What December 25th still holds true today as does with its origin, is its use as an attractive sales tactic meant to win over the general populace. The date was a marketing tool which the early Christian Church implemented as if it were Pepsi competing with the Coke of Paganism. In the proceeding centuries following Christ's death, the most celebrated holiday amongst Pagans was The Winter Solstice, which fell on December 21st. In order to attract more followers to their flock, the early Christian Church took the competition's biggest holiday, moved it back a few days, and pumped up the enticing allure of membership by promoting their new and improved holiday as the birthday of the Son of God.
Numerous theories abound as to exactly when the birth of Christ actually took place, but a date which astronomer and astrologer alike are concurring with more and more over time is the 2nd of March, which occurs near the exact midpoint when the Sun is positioned in the Zodiacal sign whose symbol is the Cosmic Fish, Pisces.
Intriguingly, the imagery which Christ predominantly incorporated in both His teachings and miracles, that also was implemented as a secret code which signified congregation amongst the Early Christians during the time of Roman persecution, just so happens to be the representative symbol of Christianity, today – The "Ichthys", a Greek word meaning “Fish”.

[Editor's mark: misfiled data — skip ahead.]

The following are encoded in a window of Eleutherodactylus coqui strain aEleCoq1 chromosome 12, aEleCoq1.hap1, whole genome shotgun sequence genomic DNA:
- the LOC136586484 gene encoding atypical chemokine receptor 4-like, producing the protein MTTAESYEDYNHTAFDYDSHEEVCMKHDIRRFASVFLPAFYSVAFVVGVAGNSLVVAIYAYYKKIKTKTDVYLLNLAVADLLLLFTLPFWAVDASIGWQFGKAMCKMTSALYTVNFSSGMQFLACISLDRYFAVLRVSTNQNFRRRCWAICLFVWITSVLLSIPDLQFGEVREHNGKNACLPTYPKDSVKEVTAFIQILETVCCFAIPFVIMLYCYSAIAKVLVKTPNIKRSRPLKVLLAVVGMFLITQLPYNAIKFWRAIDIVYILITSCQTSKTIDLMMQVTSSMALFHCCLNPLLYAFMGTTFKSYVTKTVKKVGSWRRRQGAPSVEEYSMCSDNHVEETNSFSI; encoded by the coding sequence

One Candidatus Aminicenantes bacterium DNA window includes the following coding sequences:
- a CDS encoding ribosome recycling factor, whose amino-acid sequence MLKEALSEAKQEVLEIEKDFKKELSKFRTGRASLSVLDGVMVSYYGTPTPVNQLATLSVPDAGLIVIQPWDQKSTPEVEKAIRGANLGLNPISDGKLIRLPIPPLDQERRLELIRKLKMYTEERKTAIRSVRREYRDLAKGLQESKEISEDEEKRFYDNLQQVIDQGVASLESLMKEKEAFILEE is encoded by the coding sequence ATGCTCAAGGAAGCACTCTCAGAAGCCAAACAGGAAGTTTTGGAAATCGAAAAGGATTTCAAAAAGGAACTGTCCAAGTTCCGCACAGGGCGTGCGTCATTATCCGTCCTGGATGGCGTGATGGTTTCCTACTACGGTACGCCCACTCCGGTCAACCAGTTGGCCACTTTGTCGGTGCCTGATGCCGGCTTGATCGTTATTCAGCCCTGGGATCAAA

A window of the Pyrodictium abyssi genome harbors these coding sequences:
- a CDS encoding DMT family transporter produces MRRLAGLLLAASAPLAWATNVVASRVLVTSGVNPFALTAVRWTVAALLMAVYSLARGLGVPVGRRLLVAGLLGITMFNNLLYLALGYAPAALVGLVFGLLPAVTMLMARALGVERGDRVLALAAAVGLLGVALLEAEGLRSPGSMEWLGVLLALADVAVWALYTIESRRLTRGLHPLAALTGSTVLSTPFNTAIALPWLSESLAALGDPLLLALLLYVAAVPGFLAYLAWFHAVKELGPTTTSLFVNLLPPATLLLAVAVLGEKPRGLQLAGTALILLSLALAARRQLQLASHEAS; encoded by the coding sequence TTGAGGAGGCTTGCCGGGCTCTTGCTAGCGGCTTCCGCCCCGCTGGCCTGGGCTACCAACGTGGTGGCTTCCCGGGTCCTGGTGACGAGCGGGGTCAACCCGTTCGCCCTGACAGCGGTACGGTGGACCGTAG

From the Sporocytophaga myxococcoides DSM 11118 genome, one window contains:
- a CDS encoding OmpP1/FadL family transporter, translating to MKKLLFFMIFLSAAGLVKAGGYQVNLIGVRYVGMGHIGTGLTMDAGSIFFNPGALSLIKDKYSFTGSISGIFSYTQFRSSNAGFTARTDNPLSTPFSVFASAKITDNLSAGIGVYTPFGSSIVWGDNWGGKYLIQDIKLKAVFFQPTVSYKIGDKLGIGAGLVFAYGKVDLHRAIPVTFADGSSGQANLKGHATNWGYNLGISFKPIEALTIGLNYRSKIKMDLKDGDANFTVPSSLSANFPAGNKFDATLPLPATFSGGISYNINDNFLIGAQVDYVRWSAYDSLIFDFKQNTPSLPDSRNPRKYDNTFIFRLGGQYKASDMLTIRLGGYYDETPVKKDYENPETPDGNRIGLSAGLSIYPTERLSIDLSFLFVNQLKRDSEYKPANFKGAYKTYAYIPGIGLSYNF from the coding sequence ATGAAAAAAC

It's no chance matter of circumstance that members of today's 21st century society who identify themselves as Christian, display the ancient Christ-like symbol of the Ichthys Fish on the bumpers of their cars and any other modern accoutrement deemed appropriate as a visual indication of their religious orientation. Why?
By its association with the sign of Universal Spirituality, Pisces, the Christian Fish symbol transcends the many sects of organized religion that Christianity has been subdivided into over the centuries, and by virtue of its simple imagery indicates the basic, yet profound notion of a person having Faith in a higher Source.
Hence, it was with the deepest sense of reverence upon discovering that the event which marks the resignation of Pope Benedict XVI is predominantly based in both the sign of the Cosmic Fish, Pisces, and its corresponding 12th House, otherwise known as The House of Spirituality.